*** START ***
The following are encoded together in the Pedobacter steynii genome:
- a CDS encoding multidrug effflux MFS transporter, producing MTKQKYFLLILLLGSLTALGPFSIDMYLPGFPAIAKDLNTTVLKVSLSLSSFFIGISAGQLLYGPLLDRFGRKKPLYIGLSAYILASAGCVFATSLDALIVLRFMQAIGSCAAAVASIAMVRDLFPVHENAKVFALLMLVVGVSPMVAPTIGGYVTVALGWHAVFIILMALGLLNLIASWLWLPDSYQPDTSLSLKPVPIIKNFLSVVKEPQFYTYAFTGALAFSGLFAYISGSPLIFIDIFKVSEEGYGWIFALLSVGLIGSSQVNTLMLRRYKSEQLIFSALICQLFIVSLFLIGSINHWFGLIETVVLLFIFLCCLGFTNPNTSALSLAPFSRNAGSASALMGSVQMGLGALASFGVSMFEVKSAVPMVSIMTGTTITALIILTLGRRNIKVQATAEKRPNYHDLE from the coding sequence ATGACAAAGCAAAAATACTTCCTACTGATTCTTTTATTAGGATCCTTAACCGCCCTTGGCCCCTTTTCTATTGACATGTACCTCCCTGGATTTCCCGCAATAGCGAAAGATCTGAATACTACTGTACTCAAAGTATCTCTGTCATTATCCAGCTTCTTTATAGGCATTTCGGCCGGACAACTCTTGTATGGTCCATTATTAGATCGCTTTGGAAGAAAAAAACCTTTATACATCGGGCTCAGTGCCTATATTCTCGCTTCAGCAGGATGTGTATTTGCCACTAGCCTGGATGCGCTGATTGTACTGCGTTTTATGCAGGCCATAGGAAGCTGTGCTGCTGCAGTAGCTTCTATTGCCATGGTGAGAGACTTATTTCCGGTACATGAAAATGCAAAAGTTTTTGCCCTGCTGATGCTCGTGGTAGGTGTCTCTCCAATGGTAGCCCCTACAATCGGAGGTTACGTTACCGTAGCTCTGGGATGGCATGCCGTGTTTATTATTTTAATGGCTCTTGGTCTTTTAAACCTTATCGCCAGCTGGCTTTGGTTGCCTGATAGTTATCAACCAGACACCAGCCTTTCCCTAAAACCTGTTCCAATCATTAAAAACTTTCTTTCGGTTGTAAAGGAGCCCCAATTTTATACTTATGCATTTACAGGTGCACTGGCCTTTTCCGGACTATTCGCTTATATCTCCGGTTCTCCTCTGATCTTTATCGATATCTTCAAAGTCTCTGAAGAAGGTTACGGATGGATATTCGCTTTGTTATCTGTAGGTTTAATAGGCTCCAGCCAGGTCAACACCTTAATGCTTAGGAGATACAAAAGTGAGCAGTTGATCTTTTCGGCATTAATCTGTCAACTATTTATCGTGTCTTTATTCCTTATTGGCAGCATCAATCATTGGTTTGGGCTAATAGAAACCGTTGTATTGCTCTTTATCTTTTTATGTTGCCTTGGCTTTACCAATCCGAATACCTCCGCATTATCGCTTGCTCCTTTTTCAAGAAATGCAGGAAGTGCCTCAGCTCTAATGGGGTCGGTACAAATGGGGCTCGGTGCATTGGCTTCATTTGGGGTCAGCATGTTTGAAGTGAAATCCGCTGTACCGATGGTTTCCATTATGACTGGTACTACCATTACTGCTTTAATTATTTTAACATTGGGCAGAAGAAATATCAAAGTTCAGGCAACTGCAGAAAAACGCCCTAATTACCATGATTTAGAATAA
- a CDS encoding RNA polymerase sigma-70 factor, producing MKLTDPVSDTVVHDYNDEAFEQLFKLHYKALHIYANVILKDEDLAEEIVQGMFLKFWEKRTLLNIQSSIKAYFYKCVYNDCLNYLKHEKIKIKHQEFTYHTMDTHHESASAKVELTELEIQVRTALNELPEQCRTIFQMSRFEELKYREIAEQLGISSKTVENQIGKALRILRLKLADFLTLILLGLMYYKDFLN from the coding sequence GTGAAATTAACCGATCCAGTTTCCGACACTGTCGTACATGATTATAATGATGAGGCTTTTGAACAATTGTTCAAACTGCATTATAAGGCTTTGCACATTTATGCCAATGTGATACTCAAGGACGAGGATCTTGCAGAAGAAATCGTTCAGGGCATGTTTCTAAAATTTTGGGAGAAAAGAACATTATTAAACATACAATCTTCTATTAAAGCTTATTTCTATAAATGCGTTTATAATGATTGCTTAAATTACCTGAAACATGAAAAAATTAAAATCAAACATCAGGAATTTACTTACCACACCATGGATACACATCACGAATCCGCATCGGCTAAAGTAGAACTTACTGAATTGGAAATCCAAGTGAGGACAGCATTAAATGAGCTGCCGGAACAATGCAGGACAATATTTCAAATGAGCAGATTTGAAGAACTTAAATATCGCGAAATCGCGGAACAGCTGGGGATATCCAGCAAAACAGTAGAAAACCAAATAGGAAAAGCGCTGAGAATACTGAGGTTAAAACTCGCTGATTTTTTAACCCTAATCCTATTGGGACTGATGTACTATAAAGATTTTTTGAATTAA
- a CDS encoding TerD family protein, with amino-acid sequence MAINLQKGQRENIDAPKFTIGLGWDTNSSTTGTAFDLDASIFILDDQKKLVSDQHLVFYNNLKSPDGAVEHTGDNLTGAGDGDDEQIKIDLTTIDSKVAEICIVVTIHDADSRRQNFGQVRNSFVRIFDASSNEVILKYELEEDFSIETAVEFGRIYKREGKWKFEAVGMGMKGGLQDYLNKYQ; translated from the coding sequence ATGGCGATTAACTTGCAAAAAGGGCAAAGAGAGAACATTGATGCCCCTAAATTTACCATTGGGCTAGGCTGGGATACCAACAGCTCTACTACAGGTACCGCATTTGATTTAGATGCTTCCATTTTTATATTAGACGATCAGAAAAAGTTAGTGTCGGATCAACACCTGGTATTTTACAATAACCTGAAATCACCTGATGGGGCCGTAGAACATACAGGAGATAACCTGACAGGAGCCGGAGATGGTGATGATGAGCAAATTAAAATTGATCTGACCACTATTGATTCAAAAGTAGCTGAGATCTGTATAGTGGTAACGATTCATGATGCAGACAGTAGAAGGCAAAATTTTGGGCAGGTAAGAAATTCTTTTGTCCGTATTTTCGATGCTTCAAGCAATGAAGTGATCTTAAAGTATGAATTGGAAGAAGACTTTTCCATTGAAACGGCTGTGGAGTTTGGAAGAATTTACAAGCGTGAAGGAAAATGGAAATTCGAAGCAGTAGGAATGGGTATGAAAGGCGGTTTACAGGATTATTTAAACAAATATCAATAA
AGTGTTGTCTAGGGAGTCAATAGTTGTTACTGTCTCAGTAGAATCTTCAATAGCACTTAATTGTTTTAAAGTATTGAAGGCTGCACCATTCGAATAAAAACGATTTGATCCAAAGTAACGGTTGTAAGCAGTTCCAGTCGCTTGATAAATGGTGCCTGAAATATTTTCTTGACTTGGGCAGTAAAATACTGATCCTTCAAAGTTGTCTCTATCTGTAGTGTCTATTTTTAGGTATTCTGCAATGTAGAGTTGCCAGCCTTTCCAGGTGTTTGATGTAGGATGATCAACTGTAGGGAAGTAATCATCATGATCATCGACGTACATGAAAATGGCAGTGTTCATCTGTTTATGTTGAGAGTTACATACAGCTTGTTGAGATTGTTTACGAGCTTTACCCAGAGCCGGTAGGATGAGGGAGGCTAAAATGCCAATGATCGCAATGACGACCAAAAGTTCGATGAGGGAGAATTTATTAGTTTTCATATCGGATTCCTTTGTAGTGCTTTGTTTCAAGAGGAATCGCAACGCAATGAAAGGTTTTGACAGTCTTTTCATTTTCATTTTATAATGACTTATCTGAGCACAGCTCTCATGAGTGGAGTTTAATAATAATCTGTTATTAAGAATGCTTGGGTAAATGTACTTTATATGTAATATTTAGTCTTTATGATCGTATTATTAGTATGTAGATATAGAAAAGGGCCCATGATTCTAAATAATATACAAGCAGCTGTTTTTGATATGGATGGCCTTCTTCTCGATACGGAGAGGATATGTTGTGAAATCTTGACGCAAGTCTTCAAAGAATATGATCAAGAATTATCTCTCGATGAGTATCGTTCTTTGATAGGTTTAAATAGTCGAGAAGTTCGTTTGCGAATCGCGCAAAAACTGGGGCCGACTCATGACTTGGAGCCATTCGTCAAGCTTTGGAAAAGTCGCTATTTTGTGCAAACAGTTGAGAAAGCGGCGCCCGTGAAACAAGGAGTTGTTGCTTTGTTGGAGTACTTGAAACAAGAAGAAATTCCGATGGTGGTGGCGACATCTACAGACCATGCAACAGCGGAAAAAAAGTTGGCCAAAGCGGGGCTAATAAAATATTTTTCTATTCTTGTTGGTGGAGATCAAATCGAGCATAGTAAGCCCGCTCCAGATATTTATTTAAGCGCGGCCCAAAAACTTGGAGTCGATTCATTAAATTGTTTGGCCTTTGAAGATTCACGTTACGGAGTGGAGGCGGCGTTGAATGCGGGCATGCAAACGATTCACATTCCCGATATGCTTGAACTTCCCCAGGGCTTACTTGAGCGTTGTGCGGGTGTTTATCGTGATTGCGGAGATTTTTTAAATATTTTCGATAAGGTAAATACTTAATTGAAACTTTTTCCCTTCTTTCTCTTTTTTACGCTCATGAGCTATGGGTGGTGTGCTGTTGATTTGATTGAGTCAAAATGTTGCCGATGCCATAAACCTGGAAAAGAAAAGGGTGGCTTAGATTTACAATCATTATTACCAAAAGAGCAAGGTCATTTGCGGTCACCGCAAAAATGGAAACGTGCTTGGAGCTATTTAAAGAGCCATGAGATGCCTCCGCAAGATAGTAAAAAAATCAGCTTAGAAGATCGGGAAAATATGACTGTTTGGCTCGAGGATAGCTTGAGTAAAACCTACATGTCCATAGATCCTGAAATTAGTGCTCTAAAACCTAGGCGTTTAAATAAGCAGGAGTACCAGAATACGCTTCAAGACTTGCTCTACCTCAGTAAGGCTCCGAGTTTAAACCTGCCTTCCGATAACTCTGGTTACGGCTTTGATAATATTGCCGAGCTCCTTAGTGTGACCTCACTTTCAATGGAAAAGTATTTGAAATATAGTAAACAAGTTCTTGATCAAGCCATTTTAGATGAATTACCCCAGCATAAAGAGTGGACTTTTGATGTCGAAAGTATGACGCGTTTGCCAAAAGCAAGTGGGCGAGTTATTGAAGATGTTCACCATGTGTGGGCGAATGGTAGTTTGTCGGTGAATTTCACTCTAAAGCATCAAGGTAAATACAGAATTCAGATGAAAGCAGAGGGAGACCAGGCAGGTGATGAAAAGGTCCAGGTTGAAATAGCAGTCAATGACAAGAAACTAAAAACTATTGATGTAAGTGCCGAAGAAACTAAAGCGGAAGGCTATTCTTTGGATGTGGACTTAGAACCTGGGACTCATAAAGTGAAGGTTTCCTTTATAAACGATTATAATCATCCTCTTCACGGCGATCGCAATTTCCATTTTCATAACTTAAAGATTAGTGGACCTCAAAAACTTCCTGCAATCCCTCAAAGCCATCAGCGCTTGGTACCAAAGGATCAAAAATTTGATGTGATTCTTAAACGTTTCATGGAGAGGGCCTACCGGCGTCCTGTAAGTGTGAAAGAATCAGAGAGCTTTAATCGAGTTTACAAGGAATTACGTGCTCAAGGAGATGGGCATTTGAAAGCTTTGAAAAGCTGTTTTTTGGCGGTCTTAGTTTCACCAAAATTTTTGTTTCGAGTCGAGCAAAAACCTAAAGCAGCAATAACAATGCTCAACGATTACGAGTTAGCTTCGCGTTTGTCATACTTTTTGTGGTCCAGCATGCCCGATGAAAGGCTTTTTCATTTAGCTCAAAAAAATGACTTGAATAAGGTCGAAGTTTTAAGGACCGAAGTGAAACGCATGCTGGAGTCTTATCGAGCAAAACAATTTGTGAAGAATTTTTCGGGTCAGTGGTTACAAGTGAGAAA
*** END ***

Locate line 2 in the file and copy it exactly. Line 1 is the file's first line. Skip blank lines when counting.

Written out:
- a CDS encoding multidrug effflux MFS transporter, producing MTKQKYFLLILLLGSLTALGPFSIDMYLPGFPAIAKDLNTTVLKVSLSLSSFFIGISAGQLLYGPLLDRFGRKKPLYIGLSAYILASAGCVFATSLDALIVLRFMQAIGSCAAAVASIAMVRDLFPVHENAKVFALLMLVVGVSPMVAPTIGGYVTVALGWHAVFIILMALGLLNLIASWLWLPDSYQPDTSLSLKPVPIIKNFLSVVKEPQFYTYAFTGALAFSGLFAYISGSPLIFIDIFKVSEEGYGWIFALLSVGLIGSSQVNTLMLRRYKSEQLIFSALICQLFIVSLFLIGSINHWFGLIETVVLLFIFLCCLGFTNPNTSALSLAPFSRNAGSASALMGSVQMGLGALASFGVSMFEVKSAVPMVSIMTGTTITALIILTLGRRNIKVQATAEKRPNYHDLE from the coding sequence ATGACAAAGCAAAAATACTTCCTACTGATTCTTTTATTAGGATCCTTAACCGCCCTTGGCCCCTTTTCTATTGACATGTACCTCCCTGGATTTCCCGCAATAGCGAAAGATCTGAATACTACTGTACTCAAAGTATCTCTGTCATTATCCAGCTTCTTTATAGGCATTTCGGCCGGACAACTCTTGTATGGTCCATTATTAGATCGCTTTGGAAGAAAAAAACCTTTATACATCGGGCTCAGTGCCTATATTCTCGCTTCAGCAGGATGTGTATTTGCCACTAGCCTGGATGCGCTGATTGTACTGCGTTTTATGCAGGCCATAGGAAGCTGTGCTGCTGCAGTAGCTTCTATTGCCATGGTGAGAGACTTATTTCCGGTACATGAAAATGCAAAAGTTTTTGCCCTGCTGATGCTCGTGGTAGGTGTCTCTCCAATGGTAGCCCCTACAATCGGAGGTTACGTTACCGTAGCTCTGGGATGGCATGCCGTGTTTATTATTTTAATGGCTCTTGGTCTTTTAAACCTTATCGCCAGCTGGCTTTGGTTGCCTGATAGTTATCAACCAGACACCAGCCTTTCCCTAAAACCTGTTCCAATCATTAAAAACTTTCTTTCGGTTGTAAAGGAGCCCCAATTTTATACTTATGCATTTACAGGTGCACTGGCCTTTTCCGGACTATTCGCTTATATCTCCGGTTCTCCTCTGATCTTTATCGATATCTTCAAAGTCTCTGAAGAAGGTTACGGATGGATATTCGCTTTGTTATCTGTAGGTTTAATAGGCTCCAGCCAGGTCAACACCTTAATGCTTAGGAGATACAAAAGTGAGCAGTTGATCTTTTCGGCATTAATCTGTCAACTATTTATCGTGTCTTTATTCCTTATTGGCAGCATCAATCATTGGTTTGGGCTAATAGAAACCGTTGTATTGCTCTTTATCTTTTTATGTTGCCTTGGCTTTACCAATCCGAATACCTCCGCATTATCGCTTGCTCCTTTTTCAAGAAATGCAGGAAGTGCCTCAGCTCTAATGGGGTCGGTACAAATGGGGCTCGGTGCATTGGCTTCATTTGGGGTCAGCATGTTTGAAGTGAAATCCGCTGTACCGATGGTTTCCATTATGACTGGTACTACCATTACTGCTTTAATTATTTTAACATTGGGCAGAAGAAATATCAAAGTTCAGGCAACTGCAGAAAAACGCCCTAATTACCATGATTTAGAATAA